Author(s): Philip White
1945 was a chaotic year, both for the world and for Winston Churchill. Soon after the death of Roosevelt, Churchill arrived at the Potsdam Conference expecting to broker peace with Stalin and Truman, only to find himself unable to attend the final summit sessions following a notoriously lopsided General Election result. Having spent the late 1930s warning of Nazism, Churchill found himself again sounding the alarm about the Communist threat to the freedom that he and his Allies had won at such a cost. Churchill's Cold War is the story of his pivotal speech which defined the Iron Curtain as the new threat to world peace and inspired the faith in political freedom that would one day see it pulled down.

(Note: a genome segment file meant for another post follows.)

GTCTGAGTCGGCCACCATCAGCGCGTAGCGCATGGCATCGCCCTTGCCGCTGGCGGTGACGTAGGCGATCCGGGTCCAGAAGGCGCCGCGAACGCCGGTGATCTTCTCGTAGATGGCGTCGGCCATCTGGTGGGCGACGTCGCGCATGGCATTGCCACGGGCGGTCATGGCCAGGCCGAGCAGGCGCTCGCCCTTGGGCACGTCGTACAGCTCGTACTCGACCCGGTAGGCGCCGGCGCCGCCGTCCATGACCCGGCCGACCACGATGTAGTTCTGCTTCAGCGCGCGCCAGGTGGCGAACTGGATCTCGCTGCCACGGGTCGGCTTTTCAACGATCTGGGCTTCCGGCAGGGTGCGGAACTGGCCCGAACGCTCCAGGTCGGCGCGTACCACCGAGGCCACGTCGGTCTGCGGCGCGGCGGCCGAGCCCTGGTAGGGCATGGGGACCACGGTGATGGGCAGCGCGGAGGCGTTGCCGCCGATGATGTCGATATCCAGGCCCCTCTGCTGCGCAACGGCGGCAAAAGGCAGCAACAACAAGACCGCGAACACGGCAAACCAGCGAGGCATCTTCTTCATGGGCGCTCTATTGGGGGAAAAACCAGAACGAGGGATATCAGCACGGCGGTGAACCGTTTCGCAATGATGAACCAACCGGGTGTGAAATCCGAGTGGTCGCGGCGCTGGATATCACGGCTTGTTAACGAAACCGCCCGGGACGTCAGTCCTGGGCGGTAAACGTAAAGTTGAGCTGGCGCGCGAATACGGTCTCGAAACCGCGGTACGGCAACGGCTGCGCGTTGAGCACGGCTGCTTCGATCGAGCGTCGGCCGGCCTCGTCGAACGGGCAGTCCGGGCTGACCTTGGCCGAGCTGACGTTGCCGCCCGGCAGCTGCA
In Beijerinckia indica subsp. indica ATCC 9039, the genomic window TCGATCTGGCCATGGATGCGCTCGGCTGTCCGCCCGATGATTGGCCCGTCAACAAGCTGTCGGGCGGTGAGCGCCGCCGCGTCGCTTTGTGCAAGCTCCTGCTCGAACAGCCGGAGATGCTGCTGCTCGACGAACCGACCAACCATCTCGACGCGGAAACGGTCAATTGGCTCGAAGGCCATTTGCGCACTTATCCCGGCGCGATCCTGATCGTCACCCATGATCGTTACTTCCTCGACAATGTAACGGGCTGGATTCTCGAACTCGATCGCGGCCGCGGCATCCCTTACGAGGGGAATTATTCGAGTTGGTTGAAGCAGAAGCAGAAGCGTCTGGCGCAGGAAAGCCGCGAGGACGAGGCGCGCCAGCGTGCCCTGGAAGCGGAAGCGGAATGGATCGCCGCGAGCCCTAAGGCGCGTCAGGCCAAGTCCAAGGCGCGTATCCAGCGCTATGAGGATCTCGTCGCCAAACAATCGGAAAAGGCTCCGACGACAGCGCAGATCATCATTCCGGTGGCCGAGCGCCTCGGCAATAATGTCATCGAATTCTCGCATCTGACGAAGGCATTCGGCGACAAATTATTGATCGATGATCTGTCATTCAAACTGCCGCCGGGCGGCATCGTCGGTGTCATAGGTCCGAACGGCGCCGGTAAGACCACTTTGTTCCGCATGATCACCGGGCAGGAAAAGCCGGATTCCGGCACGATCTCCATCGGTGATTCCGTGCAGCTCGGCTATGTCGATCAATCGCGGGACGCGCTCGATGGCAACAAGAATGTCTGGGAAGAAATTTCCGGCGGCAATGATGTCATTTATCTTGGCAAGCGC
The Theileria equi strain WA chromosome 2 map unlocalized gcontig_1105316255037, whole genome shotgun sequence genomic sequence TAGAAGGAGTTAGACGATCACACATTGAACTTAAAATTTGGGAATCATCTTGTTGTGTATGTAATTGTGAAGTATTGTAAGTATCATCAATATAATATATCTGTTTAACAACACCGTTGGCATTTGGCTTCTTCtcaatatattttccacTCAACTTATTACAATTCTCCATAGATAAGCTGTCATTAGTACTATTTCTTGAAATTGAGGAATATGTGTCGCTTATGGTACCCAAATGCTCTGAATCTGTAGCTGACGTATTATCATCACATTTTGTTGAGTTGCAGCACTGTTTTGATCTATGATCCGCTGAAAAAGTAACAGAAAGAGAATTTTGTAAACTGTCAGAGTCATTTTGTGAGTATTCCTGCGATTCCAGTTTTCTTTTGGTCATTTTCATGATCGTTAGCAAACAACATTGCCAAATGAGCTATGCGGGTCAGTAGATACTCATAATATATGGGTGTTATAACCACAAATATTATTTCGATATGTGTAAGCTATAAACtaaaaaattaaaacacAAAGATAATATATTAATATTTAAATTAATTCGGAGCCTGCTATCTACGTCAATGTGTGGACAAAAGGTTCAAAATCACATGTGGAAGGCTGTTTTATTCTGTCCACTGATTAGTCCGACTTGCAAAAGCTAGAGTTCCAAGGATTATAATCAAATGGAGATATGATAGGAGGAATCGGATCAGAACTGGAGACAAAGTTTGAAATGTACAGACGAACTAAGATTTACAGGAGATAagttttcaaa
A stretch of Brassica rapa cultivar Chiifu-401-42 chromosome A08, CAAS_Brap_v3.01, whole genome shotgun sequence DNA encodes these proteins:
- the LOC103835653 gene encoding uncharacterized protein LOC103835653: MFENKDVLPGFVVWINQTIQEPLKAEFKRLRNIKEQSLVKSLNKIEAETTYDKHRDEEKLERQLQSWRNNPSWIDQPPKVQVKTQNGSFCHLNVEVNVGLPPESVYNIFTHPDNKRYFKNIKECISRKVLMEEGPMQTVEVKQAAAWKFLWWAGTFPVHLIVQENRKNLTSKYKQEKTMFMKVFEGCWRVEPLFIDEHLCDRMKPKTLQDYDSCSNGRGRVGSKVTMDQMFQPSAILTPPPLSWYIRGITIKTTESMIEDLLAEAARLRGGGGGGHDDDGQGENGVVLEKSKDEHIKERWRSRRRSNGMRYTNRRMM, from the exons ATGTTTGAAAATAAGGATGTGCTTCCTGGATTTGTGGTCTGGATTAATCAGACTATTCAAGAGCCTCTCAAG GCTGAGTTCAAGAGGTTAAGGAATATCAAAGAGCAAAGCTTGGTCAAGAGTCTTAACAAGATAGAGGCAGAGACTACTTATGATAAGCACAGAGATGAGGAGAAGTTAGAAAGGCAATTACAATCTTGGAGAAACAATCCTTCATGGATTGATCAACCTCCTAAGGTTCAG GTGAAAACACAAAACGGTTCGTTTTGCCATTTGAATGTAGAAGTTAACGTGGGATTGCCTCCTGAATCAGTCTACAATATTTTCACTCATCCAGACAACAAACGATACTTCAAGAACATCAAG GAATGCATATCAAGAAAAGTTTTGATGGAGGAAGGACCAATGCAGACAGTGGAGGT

'Winston Churchill thought his Iron Curtain speech the most important of a long and stormy career that was studded with vital speeches; it was certainly one of his bravest. Philip White has recreated the eight months between the Potsdam Conference at the end of World War II and the world-changing events in Fulton, Missouri, with impressive scholarship, a sure narrative skill and a fine eye for telling detail' Andrew Roberts
Philip White was born in England where his interest in Churchill and British history began with family accounts of London in the Blitz. He now lives with his wife and sons in Kansas City, in the American Midwest, the location of Winston Churchill's Iron Curtain speech, which is the subject of his first book.